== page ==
Sunday saw us take a jaunt over to Stockport for a walk around. This park is just north of Stockport town centre and lies in the Tame valley. This area of Greater Manchester is pretty built up but the park has a real countryside feel from the moment you drive down a narrow lane past small houses and stables to get to it. There’s a fair amount of free parking and a visitor centre which sells hot and cold drinks for 50p each and has a few indoor seats and an area for children plus a wealth of information about the park and local area. Close by you’ll also find a community orchard and a butterfly conservation field too.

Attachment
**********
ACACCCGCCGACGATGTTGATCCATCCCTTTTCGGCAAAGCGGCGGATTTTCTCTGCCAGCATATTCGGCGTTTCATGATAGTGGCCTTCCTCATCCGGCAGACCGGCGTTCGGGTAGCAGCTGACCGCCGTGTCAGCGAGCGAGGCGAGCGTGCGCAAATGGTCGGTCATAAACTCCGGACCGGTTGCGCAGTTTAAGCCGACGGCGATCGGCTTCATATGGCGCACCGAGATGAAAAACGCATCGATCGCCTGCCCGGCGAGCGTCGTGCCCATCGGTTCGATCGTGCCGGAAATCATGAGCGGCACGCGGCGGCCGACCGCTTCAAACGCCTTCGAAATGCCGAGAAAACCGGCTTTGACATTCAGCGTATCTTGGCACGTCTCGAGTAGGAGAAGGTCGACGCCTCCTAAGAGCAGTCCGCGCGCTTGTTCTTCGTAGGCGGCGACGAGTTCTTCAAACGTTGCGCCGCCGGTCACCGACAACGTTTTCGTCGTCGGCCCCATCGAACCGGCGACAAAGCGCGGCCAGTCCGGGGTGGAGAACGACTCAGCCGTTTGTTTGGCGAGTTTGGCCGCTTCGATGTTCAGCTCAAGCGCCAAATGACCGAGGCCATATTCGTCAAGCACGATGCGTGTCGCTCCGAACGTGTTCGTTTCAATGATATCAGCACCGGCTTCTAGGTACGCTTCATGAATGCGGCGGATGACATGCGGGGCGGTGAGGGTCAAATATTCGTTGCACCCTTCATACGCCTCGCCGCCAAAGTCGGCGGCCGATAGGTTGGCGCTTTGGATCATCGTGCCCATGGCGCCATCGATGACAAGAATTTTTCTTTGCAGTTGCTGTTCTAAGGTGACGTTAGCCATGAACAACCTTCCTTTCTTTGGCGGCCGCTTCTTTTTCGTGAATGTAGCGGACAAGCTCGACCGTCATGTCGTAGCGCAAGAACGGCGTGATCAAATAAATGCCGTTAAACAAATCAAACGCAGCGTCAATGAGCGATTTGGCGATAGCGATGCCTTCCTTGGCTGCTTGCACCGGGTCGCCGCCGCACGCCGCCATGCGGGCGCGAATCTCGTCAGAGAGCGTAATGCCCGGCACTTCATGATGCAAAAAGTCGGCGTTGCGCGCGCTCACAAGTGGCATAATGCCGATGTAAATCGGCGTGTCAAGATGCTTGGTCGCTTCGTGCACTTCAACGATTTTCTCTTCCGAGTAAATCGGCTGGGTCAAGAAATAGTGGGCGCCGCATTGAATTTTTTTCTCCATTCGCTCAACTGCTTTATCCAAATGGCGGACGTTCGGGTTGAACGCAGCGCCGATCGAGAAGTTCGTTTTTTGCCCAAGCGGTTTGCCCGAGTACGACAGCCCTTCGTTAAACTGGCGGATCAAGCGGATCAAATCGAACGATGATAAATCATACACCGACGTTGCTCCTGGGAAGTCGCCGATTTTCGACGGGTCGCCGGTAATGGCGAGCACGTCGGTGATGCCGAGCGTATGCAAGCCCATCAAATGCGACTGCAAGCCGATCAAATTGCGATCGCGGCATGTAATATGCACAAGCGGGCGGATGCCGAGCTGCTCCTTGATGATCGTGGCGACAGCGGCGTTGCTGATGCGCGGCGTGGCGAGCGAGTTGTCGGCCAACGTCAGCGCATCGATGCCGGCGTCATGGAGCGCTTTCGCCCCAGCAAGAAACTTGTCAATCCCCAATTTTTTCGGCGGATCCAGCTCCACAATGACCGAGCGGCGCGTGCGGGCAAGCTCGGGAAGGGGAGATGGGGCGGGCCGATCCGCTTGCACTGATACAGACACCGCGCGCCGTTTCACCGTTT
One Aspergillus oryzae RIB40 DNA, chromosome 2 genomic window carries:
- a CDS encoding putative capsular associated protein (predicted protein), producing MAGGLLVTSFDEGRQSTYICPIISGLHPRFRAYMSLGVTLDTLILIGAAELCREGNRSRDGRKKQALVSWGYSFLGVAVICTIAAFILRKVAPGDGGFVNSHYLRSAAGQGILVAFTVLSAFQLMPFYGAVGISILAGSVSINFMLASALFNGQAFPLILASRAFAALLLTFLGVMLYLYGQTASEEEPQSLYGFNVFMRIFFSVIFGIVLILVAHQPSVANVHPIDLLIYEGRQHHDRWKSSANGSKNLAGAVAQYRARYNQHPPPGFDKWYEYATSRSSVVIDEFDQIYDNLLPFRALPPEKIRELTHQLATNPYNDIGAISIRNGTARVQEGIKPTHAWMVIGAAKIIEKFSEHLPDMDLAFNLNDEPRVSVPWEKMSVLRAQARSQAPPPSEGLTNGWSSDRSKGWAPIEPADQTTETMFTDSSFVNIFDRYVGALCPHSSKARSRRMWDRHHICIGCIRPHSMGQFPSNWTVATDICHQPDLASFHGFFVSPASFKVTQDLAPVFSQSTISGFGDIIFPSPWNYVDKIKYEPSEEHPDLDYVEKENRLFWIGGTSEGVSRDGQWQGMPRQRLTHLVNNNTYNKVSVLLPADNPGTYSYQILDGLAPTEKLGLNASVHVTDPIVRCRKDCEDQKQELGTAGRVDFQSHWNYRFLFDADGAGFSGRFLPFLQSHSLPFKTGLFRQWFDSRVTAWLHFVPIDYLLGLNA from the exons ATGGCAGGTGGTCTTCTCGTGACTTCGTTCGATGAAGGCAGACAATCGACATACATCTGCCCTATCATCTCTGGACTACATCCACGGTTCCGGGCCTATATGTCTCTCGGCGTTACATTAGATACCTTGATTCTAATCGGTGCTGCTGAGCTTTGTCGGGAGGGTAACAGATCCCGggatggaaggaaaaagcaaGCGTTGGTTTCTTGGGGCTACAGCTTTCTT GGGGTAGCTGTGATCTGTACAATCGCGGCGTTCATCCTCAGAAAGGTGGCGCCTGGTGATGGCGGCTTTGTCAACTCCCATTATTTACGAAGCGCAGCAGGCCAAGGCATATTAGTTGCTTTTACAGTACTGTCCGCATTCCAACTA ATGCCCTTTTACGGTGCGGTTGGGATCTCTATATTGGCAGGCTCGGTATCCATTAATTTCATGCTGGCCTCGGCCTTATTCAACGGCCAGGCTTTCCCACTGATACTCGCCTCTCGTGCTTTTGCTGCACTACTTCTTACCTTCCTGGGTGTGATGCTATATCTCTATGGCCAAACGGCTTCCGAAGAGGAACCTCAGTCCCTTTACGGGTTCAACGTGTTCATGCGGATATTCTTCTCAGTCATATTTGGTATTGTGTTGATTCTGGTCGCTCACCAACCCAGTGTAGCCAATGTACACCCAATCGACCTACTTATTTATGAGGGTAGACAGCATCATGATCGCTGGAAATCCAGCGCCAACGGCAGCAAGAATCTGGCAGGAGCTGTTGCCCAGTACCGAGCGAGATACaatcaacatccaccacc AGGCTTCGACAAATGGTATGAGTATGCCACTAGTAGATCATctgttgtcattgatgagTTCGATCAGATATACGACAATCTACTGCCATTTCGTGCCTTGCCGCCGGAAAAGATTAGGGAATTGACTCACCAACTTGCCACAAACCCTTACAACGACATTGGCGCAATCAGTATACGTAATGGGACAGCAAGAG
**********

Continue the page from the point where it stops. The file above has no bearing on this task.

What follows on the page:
Part of the site was originally made up of a calico print works dating from before 1800. All that remains of this industrial presence are the reservoirs which formed the water supply to the works but are now a lovely home for local wildlife. The park is a busy place for cyclists, walkers and horse riders alike but it has so many different paths it isn’t hard to strike a peaceful balance as you veer away from the car park. The most striking part of the park is the 16 arch viaduct built in 1875 which carried trains along the Hope Valley Line and stands strong and bold. I have a bit of a thing for viaducts, there’s something so brave and bold about them and yet they sit so beautifully in a country setting. This one has quite a few local rivals (with being the most famous nearby) but certainly is an impressive, imposing beauty. This park is certainly worth a visit if you’re local to the area or if you’re passing through. You can easily spend hours exploring and playing. The visitors centre can advise you on a number of walks you can take and the staff are invaluable. We had a lovely time (as did Jarvis) and can’t wait to go back again soon.